Multiple Echo Connections - I’m stealing this feature from Sonos. The ability to connect two or more Echo’s throughout the home will allow me to control music throughout our home. From any Echo, I could control music, play the same music on all devices or cause different content to play in different rooms.

Enhanced Sound Quality - Amazon Echo sound isn’t bad, especially for a bathroom radio; however, if you want a true music lover to take this thing seriously, you need better sound and a way to connect two to create a stereo field (once again, a feature stolen from Sonos). Even a simple speaker/microphone only unit would suffice. This would also allow you to extend the vocal receive range of your base unit throughout your home at a cheaper cost.

Additional Music Services - Echo needs access to additional services such as Spotify, Pandora and SiriusXM streaming. It would also be nice, as mentioned earlier, to be able to stream my own personal music from a server on my network. I get that Amazon wants to push their music service and I can live with the services the Echo currently includes; however, for mass adoption, I think Amazon will need to branch out and offer additional ways to access music.

Calendar and Email Access - As part of my morning ritual, I want to ask Echo to tell my about my daily activities or to read email. Add this feature and you have a device that makes you more productive. Add the ability to respond to or create an email and we have a game changer. Especially if I can send email to control IFTTT recipes.

IFTTT support - While I'm at it, IFTTT integration alone would be a game changer. {Update: May 2nd, 2015} IFTTT includes an Amazon Alexa channel. Currently, it supports To Do items and lists. More to come later.

String commands - There are times when I have music or news playing and I want to interrupt Echo with a question. Sometimes Echo will know to return to my music and sometimes it doesn’t. Sometimes when a request is made, the content will continue in the background. I want to string commands together so Echo knows exactly what I want to do. For instance:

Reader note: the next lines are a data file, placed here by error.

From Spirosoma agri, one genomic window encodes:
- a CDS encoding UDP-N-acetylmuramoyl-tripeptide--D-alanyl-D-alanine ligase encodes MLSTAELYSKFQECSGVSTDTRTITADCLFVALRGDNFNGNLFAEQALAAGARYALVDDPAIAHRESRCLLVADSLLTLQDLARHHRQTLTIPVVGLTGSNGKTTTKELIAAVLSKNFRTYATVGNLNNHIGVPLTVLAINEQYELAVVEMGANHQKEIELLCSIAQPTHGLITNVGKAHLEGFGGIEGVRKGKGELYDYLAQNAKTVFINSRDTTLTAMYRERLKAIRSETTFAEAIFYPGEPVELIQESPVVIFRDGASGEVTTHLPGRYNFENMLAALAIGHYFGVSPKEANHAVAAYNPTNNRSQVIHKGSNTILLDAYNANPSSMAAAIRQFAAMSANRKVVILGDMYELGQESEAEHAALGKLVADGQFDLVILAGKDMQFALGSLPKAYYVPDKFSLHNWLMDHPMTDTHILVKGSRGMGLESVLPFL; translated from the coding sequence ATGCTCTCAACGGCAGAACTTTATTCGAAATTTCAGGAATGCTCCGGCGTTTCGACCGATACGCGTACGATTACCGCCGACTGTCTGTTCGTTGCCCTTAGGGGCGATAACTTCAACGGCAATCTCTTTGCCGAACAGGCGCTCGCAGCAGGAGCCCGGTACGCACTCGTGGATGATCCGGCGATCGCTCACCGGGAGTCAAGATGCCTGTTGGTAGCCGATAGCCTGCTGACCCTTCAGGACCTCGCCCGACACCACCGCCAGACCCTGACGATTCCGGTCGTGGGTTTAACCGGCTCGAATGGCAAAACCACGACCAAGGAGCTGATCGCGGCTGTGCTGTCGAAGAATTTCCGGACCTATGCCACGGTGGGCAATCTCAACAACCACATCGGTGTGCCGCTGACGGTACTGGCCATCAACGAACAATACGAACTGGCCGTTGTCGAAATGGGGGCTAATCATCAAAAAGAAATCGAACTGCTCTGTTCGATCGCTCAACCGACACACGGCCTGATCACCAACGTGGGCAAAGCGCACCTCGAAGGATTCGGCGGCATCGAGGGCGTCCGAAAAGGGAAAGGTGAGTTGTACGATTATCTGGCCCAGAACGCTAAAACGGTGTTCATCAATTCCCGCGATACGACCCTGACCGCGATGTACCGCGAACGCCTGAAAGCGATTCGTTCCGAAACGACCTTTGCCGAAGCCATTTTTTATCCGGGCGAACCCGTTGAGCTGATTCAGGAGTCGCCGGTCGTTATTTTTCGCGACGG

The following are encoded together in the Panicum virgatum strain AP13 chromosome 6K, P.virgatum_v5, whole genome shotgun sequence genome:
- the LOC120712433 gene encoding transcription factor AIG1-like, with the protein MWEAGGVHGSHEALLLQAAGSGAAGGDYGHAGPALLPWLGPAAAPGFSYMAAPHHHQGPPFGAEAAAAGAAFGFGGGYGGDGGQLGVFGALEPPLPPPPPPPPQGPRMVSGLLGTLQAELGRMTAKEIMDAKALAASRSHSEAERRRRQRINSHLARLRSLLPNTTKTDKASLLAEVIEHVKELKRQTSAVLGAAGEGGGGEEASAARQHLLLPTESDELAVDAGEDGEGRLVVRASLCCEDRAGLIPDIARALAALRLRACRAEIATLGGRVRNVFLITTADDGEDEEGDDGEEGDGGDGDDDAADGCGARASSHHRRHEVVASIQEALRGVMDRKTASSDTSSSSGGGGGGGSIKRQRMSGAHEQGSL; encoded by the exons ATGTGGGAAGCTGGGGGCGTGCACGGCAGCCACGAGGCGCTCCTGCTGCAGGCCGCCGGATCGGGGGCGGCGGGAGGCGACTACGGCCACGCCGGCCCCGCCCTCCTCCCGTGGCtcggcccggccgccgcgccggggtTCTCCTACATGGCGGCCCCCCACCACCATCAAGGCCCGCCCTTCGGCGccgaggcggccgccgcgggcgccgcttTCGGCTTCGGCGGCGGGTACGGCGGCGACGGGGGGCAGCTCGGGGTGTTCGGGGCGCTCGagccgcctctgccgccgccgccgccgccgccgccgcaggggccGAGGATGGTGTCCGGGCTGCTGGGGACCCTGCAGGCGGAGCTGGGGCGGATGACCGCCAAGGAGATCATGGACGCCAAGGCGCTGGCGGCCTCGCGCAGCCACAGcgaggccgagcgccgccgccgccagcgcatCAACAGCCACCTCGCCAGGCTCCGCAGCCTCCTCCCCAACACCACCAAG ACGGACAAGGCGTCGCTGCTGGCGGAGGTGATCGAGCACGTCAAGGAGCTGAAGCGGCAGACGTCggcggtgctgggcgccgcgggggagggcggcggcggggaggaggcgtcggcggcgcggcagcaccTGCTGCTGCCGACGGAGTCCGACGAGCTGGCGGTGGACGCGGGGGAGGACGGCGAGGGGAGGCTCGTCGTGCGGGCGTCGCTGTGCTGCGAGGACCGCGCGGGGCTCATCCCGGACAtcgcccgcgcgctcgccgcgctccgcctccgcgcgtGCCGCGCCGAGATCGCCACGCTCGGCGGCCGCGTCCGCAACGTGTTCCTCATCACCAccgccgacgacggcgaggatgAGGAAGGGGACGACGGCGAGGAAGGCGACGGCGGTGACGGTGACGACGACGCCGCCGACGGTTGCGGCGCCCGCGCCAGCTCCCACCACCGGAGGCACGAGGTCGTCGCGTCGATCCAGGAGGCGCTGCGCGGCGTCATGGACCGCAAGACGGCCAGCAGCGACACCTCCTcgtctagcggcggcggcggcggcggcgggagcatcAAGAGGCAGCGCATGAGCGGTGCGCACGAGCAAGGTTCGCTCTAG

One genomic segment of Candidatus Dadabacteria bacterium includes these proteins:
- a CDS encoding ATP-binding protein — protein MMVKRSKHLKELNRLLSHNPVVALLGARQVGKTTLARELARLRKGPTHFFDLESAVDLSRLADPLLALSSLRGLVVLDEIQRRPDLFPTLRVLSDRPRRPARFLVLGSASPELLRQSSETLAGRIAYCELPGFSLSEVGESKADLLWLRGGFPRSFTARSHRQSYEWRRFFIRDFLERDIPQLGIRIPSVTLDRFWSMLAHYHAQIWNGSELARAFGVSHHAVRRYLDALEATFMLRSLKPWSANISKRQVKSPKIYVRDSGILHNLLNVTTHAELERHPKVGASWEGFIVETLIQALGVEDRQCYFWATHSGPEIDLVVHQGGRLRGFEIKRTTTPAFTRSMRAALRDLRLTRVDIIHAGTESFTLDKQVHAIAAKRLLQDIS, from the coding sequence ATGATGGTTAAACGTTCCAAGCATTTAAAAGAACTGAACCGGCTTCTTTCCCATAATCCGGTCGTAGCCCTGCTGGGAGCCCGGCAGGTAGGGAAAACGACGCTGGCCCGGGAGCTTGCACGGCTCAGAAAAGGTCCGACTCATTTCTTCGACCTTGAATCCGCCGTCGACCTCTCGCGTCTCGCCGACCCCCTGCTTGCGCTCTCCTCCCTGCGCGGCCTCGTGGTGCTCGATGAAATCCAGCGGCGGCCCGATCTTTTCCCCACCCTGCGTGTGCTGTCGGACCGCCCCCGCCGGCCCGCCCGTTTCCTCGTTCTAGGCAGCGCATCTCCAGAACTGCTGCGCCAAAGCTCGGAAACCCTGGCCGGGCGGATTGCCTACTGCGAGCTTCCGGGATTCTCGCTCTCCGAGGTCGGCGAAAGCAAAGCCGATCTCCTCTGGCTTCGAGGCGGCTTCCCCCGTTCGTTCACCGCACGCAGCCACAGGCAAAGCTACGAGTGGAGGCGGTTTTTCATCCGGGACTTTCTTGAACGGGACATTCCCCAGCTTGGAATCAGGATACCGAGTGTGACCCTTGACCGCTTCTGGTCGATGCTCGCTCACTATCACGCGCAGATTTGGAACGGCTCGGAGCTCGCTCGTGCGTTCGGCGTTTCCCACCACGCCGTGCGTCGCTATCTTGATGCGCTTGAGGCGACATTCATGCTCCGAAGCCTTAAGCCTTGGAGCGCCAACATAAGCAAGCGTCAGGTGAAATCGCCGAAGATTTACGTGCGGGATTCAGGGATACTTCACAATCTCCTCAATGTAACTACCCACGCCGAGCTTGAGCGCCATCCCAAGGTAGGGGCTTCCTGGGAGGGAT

“Alexa, Pause, thumbs up, play.”

Normally, the Echo will continue to play music at a reduced volume while it executes the command, causing me to miss a part of the song. Stringing commands together will explicitly tell Echo my preference. Stringing commands will also reduce the need for multiple commands in the morning. Imagine this command:

“Alexa, tell me the weather, today’s schedule, the news and when the time is 7:30am.”

The Echo could then keep me informed through the morning and ensure I am on time for work.

That’s a pretty tall order for a first generation device that even Amazon Prime customers can’t purchase for another 3-4 months; however Amazon touts this thing as a device that will continue to get smarter and smarter, so save for the hardware modifications, these aren’t unreasonable requests.

The final verdict

I really like our Amazon Echo despite the occasional hiccup here and there. It does duplicate the features of other devices, but it also trumps other devices in many ways. After all, I’m not going to use Siri in the shower and Echo sound quality is far superior to my iPhone.

The Echo is a fine gadget and does all things advertised. Given time and a couple of strong cloud updates, the Echo will become more useful and a better value. Part of the fun of Echo ownership is learning what new features Amazon adds.

If you are considering an Echo purchase, you have to ask yourself, “Are the Echo features worth $200?” That’s a personal question you have to answer yourself. If you have $200 burning a hole in your pocket, probably. It’s a fun device and you could spend much more on other gadgets that do less. If you can grab an Echo at the limited time Amazon Prime rate of $99, I highly recommend a purchase. No matter how much you spend on the Echo, you will only be satisfied if you force yourself to use it on a regular basis, which we have done. Ours is used everyday due to; location, location, location! {Update: April 26th, 2015} With the addition of home automation features to control WeMo and Philips Hue devices, the Echo has become the brains of our home automation system. If you use these devices, you will soon be hooked on the use of the Echo to control them.

More updates are on the way and we should probably look at the Echo again in a year. It might be fun to make a now-versus-then comparison. Until then, drop your comments and questions below.

I will update this post as Amazon adds new features (as has already been done). Be sure to check back occasionally and look review the updates list at the top of the post. Over time, this post will surely be the definitive guide to the Amazon Echo. {End Update}